When new estates are built, developers have a free choice of either
• Seeking adoption of the common public areas by the Council, or
• Retaining ownership and utilising a private maintenance company.
Adoption is not a legal requisite and the appropriate payment to cover the costs of adoption and maintenance cannot be insisted upon. Previous smaller sites taken on by the council in the past have only been viable as developers offered to secure the maintenance costs for a fixed term through what are known as Section 106 agreements but there is no legal obligation to do this and this is becoming increasingly rare.
When it has not been possible to secure an agreement for adoption, developers often set up maintenance fees for the land, and put the maintenance work out to tender by private maintenance companies: when developers decide to do this, we have concluded that by tendering for the work through Elleston, we can provide the best possible quality of work while ensuring that vital services accessed by thousands are protected.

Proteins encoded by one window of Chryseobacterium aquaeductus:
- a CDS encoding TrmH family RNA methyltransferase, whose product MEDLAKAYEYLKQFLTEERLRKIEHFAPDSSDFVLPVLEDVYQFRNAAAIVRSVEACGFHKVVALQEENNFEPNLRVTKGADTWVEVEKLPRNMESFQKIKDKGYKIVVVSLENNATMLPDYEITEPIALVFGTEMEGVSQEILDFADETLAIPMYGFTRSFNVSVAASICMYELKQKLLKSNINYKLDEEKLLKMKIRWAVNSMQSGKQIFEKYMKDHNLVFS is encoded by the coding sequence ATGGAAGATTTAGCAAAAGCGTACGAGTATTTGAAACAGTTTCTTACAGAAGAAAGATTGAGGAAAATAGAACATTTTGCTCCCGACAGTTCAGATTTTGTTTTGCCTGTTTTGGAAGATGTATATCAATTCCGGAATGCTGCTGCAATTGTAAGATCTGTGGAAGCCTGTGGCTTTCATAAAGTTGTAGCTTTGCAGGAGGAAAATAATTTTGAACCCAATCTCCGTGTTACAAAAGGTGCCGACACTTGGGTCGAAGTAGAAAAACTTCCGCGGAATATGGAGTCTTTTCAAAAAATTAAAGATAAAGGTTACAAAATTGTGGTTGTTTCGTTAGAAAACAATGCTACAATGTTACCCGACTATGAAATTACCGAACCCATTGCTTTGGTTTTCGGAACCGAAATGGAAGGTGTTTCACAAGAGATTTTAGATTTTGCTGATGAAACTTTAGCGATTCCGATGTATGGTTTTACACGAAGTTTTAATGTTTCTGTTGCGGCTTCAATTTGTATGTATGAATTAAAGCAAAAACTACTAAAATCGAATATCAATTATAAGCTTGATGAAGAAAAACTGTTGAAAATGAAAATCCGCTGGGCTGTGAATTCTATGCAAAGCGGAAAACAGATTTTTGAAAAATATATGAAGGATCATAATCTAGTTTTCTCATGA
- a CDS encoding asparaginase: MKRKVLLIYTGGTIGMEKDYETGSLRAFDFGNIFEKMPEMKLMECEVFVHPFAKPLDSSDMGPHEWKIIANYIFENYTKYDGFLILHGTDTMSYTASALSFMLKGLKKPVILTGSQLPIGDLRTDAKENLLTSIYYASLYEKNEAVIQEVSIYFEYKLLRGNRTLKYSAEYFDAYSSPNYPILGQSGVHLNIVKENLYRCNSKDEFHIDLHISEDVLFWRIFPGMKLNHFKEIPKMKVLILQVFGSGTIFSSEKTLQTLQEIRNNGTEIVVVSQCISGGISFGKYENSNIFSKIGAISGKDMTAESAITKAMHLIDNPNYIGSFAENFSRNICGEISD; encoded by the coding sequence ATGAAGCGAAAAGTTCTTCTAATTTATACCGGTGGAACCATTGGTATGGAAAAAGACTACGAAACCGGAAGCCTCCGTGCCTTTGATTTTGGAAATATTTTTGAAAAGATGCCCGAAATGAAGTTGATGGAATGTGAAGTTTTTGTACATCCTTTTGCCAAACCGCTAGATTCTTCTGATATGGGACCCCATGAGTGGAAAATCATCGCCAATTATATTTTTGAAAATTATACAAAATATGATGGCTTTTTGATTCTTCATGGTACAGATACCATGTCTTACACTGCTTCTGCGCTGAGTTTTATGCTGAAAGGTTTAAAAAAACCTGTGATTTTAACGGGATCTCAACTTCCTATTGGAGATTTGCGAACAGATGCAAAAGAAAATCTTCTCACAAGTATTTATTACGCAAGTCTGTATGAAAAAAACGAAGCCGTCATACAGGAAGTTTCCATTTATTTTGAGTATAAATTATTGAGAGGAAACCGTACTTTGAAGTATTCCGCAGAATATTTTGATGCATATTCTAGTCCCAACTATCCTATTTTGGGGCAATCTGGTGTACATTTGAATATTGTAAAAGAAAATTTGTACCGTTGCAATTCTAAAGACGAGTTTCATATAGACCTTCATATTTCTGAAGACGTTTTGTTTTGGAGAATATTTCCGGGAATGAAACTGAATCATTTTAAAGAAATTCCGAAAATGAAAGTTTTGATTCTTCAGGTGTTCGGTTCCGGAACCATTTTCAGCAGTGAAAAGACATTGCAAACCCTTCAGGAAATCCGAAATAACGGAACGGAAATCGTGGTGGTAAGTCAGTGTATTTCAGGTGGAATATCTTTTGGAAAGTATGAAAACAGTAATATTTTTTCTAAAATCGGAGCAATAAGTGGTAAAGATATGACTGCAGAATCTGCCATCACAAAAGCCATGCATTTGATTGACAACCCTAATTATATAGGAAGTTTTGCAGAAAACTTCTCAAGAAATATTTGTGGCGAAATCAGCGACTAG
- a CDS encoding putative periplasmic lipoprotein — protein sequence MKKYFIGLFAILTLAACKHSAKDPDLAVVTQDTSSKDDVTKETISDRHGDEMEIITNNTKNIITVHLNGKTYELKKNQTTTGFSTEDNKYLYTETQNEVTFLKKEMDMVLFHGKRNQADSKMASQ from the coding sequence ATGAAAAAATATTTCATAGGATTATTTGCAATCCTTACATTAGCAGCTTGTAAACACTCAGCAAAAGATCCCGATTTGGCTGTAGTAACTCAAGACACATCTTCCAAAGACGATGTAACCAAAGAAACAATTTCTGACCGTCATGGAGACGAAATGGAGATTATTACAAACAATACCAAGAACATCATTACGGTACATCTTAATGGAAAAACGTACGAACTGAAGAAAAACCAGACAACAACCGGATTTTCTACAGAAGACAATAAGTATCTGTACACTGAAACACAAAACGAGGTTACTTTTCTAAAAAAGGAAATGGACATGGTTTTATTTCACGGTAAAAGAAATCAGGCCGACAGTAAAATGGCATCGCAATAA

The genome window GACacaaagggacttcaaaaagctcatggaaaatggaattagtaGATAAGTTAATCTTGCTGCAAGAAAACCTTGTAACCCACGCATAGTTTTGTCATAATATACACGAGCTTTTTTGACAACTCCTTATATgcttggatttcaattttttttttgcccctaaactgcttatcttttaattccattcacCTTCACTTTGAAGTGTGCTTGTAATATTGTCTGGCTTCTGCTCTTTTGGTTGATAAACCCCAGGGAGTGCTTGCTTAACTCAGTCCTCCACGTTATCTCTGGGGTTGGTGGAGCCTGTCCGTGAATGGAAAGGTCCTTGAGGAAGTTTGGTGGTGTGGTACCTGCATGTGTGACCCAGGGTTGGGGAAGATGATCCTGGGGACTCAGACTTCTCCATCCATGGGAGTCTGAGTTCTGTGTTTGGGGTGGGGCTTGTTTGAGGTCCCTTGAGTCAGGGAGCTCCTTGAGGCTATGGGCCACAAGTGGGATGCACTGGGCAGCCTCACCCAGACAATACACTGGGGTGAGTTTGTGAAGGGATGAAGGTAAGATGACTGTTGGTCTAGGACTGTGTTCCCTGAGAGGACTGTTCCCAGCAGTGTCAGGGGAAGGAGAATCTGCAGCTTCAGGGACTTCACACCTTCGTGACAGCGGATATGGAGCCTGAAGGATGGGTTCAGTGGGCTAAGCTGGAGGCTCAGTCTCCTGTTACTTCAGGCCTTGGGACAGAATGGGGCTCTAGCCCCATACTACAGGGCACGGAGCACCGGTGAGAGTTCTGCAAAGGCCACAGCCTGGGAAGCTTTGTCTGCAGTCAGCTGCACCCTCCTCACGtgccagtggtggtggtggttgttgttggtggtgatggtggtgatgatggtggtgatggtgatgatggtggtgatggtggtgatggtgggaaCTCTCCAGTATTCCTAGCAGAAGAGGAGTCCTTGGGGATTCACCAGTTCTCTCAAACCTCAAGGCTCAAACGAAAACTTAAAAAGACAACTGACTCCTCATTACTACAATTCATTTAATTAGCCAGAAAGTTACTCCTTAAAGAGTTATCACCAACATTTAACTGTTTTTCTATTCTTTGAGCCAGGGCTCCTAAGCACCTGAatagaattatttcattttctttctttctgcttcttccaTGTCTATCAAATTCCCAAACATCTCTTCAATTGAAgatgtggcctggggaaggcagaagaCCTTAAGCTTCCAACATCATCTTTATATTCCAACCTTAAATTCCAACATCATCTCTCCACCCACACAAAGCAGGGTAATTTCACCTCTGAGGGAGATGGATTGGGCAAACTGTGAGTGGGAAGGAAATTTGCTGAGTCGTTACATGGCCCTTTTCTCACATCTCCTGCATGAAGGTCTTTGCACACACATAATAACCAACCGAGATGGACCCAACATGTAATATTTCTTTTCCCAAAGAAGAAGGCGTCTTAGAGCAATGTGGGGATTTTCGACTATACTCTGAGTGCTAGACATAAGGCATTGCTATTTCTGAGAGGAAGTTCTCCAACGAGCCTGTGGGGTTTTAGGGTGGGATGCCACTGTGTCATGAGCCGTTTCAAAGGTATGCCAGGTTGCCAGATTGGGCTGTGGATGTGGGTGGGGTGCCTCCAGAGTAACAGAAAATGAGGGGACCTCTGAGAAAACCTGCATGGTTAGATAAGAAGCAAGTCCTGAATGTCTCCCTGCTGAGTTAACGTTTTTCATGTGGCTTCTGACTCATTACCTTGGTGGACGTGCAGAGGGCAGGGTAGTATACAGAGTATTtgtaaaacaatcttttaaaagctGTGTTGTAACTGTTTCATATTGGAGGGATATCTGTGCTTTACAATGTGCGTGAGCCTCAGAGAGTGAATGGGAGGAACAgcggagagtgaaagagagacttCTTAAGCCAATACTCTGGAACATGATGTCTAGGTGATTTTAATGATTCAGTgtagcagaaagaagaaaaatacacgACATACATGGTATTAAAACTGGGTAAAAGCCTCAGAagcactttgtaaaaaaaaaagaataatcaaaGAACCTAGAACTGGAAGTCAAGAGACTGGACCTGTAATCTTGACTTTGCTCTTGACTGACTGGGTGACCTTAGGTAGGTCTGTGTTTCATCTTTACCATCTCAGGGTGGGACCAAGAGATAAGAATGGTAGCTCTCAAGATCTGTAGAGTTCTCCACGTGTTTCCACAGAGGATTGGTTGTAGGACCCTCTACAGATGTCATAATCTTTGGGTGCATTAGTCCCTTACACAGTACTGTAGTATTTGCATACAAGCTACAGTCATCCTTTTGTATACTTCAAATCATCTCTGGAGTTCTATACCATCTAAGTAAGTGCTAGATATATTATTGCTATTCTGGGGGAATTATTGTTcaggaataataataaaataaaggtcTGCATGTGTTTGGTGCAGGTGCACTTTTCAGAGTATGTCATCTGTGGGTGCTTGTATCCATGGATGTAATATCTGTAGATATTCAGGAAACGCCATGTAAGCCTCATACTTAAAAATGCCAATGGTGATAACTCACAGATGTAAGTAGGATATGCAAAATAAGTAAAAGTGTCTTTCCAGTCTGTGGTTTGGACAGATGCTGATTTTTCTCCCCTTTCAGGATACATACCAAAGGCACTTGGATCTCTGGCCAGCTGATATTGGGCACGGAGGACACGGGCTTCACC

Trading companies wholly owned by Councils
Councils are prohibited from directly trading their services and making profits, but government legislation allows them to do so through a separate wholly owned trading company. These companies can make profits that are returned to the Council as dividends, which can be used as additional revenue to improve and maintain services which benefit the whole community and mitigate the loss of funding from central government. The Council’s approach to this is transparent, and is contained within our Commercial Strategy (in the public domain on our website) and Elleston is an example of such a wholly owned company.
Elleston will compete with other commercial providers of maintenance services in tendering in the open market to private landowners. The company can make profits that are returned to the Council as dividends, which can be used as additional revenue to improve and maintain services which benefit the whole community and mitigate the loss of funding from central government.